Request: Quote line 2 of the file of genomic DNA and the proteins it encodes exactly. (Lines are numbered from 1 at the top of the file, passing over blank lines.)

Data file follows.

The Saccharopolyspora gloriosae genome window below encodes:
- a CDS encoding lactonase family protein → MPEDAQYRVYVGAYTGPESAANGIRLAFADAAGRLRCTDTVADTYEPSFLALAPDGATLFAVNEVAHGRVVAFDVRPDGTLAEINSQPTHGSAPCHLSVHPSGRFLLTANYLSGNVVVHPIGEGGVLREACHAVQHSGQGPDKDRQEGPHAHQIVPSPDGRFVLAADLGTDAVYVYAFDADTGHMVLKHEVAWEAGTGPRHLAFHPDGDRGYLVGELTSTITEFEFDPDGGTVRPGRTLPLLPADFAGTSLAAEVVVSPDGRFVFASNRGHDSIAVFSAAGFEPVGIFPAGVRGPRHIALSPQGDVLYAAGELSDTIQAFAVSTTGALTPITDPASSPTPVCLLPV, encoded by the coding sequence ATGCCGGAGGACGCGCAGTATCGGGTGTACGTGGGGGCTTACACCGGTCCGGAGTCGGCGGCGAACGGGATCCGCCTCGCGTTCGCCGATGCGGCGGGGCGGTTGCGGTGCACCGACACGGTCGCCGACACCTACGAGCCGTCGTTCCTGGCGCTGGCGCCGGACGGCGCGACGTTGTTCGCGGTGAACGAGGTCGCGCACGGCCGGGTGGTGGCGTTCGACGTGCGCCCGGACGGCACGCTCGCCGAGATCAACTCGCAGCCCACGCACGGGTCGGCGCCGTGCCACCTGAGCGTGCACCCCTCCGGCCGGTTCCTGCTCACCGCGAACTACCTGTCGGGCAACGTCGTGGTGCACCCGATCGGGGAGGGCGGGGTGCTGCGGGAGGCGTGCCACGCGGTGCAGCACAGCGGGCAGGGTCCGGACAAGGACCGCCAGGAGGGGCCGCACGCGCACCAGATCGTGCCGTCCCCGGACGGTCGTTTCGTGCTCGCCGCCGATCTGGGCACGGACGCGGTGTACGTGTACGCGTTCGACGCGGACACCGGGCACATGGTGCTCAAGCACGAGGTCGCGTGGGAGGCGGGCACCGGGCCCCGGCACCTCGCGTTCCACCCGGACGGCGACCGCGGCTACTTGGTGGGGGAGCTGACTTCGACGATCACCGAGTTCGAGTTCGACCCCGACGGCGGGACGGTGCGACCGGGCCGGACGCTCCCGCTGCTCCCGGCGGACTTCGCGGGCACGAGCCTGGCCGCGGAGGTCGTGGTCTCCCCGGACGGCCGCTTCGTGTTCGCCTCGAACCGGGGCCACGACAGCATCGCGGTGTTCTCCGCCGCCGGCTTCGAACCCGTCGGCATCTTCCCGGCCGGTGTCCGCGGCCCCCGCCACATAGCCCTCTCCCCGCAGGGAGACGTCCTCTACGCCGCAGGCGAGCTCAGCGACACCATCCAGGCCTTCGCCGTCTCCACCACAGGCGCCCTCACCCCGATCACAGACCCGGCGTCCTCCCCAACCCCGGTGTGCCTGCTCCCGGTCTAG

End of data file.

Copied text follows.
- a CDS encoding lactonase family protein → MPEDAQYRVYVGAYTGPESAANGIRLAFADAAGRLRCTDTVADTYEPSFLALAPDGATLFAVNEVAHGRVVAFDVRPDGTLAEINSQPTHGSAPCHLSVHPSGRFLLTANYLSGNVVVHPIGEGGVLREACHAVQHSGQGPDKDRQEGPHAHQIVPSPDGRFVLAADLGTDAVYVYAFDADTGHMVLKHEVAWEAGTGPRHLAFHPDGDRGYLVGELTSTITEFEFDPDGGTVRPGRTLPLLPADFAGTSLAAEVVVSPDGRFVFASNRGHDSIAVFSAAGFEPVGIFPAGVRGPRHIALSPQGDVLYAAGELSDTIQAFAVSTTGALTPITDPASSPTPVCLLPV, encoded by the coding sequence ATGCCGGAGGACGCGCAGTATCGGGTGTACGTGGGGGCTTACACCGGTCCGGAGTCGGCGGCGAACGGGATCCGCCTCGCGTTCGCCGATGCGGCGGGGCGGTTGCGGTGCACCGACACGGTCGCCGACACCTACGAGCCGTCGTTCCTGGCGCTGGCGCCGGACGGCGCGACGTTGTTCGCGGTGAACGAGGTCGCGCACGGCCGGGTGGTGGCGTTCGACGTGCGCCCGGACGGCACGCTCGCCGAGATCAACTCGCAGCCCACGCACGGGTCGGCGCCGTGCCACCTGAGCGTGCACCCCTCCGGCCGGTTCCTGCTCACCGCGAACTACCTGTCGGGCAACGTCGTGGTGCACCCGATCGGGGAGGGCGGGGTGCTGCGGGAGGCGTGCCACGCGGTGCAGCACAGCGGGCAGGGTCCGGACAAGGACCGCCAGGAGGGGCCGCACGCGCACCAGATCGTGCCGTCCCCGGACGGTCGTTTCGTGCTCGCCGCCGATCTGGGCACGGACGCGGTGTACGTGTACGCGTTCGACGCGGACACCGGGCACATGGTGCTCAAGCACGAGGTCGCGTGGGAGGCGGGCACCGGGCCCCGGCACCTCGCGTTCCACCCGGACGGCGACCGCGGCTACTTGGTGGGGGAGCTGACTTCGACGATCACCGAGTTCGAGTTCGACCCCGACGGCGGGACGGTGCGACCGGGCCGGACGCTCCCGCTGCTCCCGGCGGACTTCGCGGGCACGAGCCTGGCCGCGGAGGTCGTGGTCTCCCCGGACGGCCGCTTCGTGTTCGCCTCGAACCGGGGCCACGACAGCATCGCGGTGTTCTCCGCCGCCGGCTTCGAACCCGTCGGCATCTTCCCGGCCGGTGTCCGCGGCCCCCGCCACATAGCCCTCTCCCCGCAGGGAGACGTCCTCTACGCCGCAGGCGAGCTCAGCGACACCATCCAGGCCTTCGCCGTCTCCACCACAGGCGCCCTCACCCCGATCACAGACCCGGCGTCCTCCCCAACCCCGGTGTGCCTGCTCCCGGTCTAG